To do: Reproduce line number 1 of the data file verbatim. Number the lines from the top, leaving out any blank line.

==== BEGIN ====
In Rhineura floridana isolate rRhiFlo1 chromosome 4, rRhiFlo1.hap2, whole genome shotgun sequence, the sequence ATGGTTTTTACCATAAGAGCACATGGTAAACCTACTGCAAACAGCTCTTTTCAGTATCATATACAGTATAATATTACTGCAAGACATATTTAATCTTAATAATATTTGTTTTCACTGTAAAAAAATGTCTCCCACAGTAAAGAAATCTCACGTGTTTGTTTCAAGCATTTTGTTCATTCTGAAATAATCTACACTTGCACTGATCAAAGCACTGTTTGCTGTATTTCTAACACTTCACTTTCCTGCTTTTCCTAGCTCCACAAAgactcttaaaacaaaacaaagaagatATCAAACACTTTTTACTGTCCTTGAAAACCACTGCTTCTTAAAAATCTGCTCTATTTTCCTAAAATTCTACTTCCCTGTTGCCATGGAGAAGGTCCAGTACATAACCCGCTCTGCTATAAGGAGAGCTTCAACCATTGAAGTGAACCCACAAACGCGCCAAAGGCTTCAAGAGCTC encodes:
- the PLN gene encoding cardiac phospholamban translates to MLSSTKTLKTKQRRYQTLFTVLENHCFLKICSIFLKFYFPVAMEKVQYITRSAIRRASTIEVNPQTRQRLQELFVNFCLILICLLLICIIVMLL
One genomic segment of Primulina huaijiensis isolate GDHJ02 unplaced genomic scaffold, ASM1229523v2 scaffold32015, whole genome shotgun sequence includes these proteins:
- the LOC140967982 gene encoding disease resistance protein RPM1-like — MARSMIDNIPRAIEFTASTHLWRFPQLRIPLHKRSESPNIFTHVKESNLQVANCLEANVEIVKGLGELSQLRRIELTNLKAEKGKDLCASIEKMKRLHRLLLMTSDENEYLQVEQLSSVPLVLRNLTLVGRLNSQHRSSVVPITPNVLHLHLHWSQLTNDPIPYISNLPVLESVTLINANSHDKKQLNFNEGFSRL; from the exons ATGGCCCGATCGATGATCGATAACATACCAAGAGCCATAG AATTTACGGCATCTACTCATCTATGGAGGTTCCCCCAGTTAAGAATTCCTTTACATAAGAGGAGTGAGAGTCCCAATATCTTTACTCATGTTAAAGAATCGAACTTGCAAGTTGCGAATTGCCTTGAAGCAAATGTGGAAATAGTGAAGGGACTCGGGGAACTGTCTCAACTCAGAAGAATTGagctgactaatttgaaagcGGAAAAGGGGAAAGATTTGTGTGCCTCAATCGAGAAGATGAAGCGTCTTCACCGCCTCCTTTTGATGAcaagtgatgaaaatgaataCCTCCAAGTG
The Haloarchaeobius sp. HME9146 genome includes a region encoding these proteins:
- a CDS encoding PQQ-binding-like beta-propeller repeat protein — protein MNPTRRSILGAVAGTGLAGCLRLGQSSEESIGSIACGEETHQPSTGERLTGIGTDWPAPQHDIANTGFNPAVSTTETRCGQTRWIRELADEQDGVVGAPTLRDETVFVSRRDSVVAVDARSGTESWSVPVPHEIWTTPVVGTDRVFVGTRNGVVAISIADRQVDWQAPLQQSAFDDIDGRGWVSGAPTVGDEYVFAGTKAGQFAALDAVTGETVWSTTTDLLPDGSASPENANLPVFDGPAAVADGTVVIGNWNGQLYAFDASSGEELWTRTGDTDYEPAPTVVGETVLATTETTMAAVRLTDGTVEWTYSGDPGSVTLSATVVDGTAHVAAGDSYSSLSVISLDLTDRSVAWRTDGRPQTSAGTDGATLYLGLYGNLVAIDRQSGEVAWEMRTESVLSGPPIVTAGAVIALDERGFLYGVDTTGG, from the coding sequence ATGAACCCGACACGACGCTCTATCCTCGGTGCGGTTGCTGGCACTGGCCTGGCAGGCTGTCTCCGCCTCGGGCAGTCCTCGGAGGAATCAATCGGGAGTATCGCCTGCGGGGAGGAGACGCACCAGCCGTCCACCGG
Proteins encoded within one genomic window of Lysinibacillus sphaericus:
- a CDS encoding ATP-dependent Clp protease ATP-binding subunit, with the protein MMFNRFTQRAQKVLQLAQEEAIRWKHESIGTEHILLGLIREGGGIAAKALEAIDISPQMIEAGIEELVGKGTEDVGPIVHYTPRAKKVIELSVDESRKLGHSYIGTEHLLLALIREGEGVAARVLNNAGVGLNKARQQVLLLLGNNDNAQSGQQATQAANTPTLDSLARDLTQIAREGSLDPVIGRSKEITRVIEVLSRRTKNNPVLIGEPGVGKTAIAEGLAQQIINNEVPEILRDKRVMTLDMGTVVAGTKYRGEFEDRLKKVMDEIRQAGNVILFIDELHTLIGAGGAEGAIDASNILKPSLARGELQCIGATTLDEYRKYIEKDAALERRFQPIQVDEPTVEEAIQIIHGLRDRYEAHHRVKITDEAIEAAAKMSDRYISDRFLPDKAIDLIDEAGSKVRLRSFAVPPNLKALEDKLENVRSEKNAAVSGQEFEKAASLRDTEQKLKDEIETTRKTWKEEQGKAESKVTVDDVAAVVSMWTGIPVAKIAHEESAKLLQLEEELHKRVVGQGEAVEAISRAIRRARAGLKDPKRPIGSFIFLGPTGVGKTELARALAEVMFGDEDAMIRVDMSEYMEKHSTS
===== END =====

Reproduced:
In Rhineura floridana isolate rRhiFlo1 chromosome 4, rRhiFlo1.hap2, whole genome shotgun sequence, the sequence ATGGTTTTTACCATAAGAGCACATGGTAAACCTACTGCAAACAGCTCTTTTCAGTATCATATACAGTATAATATTACTGCAAGACATATTTAATCTTAATAATATTTGTTTTCACTGTAAAAAAATGTCTCCCACAGTAAAGAAATCTCACGTGTTTGTTTCAAGCATTTTGTTCATTCTGAAATAATCTACACTTGCACTGATCAAAGCACTGTTTGCTGTATTTCTAACACTTCACTTTCCTGCTTTTCCTAGCTCCACAAAgactcttaaaacaaaacaaagaagatATCAAACACTTTTTACTGTCCTTGAAAACCACTGCTTCTTAAAAATCTGCTCTATTTTCCTAAAATTCTACTTCCCTGTTGCCATGGAGAAGGTCCAGTACATAACCCGCTCTGCTATAAGGAGAGCTTCAACCATTGAAGTGAACCCACAAACGCGCCAAAGGCTTCAAGAGCTC encodes: